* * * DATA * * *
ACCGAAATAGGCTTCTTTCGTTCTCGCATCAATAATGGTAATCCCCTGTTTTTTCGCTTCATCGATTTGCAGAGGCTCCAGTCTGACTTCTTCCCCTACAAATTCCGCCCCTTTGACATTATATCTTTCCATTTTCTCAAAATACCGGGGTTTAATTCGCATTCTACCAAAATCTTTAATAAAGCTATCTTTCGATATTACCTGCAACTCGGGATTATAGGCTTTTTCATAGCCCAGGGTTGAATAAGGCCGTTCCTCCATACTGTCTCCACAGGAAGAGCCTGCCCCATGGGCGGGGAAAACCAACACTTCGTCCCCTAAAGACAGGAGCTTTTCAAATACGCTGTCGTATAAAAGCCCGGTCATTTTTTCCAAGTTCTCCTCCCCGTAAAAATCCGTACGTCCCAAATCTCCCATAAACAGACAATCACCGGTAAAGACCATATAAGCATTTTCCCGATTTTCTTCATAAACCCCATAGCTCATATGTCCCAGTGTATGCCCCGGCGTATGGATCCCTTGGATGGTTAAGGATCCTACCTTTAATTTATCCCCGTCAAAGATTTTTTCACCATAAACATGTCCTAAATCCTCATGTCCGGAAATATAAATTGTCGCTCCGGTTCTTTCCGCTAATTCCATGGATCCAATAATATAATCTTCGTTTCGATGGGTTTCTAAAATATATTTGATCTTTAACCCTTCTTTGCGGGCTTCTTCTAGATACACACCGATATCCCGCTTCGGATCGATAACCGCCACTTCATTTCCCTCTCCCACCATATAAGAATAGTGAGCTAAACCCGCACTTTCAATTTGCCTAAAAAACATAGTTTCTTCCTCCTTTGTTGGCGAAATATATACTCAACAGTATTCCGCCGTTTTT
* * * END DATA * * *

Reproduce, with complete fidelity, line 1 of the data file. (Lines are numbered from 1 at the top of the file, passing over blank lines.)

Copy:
ACCGAAATAGGCTTCTTTCGTTCTCGCATCAATAATGGTAATCCCCTGTTTTTTCGCTTCATCGATTTGCAGAGGCTCCAGTCTGACTTCTTCCCCTACAAATTCCGCCCCTTTGACATTATATCTTTCCATTTTCTCAAAATACCGGGGTTTAATTCGCATTCTACCAAAATCTTTAATAAAGCTATCTTTCGATATTACCTGCAACTCGGGATTATAGGCTTTTTCATAGCCCAGGGTTGAATAAGGCCGTTCCTCCATACTGTCTCCACAGGAAGAGCCTGCCCCATGGGCGGGGAAAACCAACACTTCGTCCCCTAAAGACAGGAGCTTTTCAAATACGCTGTCGTATAAAAGCCCGGTCATTTTTTCCAAGTTCTCCTCCCCGTAAAAATCCGTACGTCCCAAATCTCCCATAAACAGACAATCACCGGTAAAGACCATATAAGCATTTTCCCGATTTTCTTCATAAACCCCATAGCTCATATGTCCCAGTGTATGCCCCGGCGTATGGATCCCTTGGATGGTTAAGGATCCTACCTTTAATTTATCCCCGTCAAAGATTTTTTCACCATAAACATGTCCTAAATCCTCATGTCCGGAAATATAAATTGTCGCTCCGGTTCTTTCCGCTAATTCCATGGATCCAATAATATAATCTTCGTTTCGATGGGTTTCTAAAATATATTTGATCTTTAACCCTTCTTTGCGGGCTTCTTCTAGATACACACCGATATCCCGCTTCGGATCGATAACCGCCACTTCATTTCCCTCTCCCACCATATAAGAATAGTGAGCTAAACCCGCACTTTCAATTTGCCTAAAAAACATAGTTTCTTCCTCCTTTGTTGGCGAAATATATACTCAACAGTATTCCGCCGTTTTT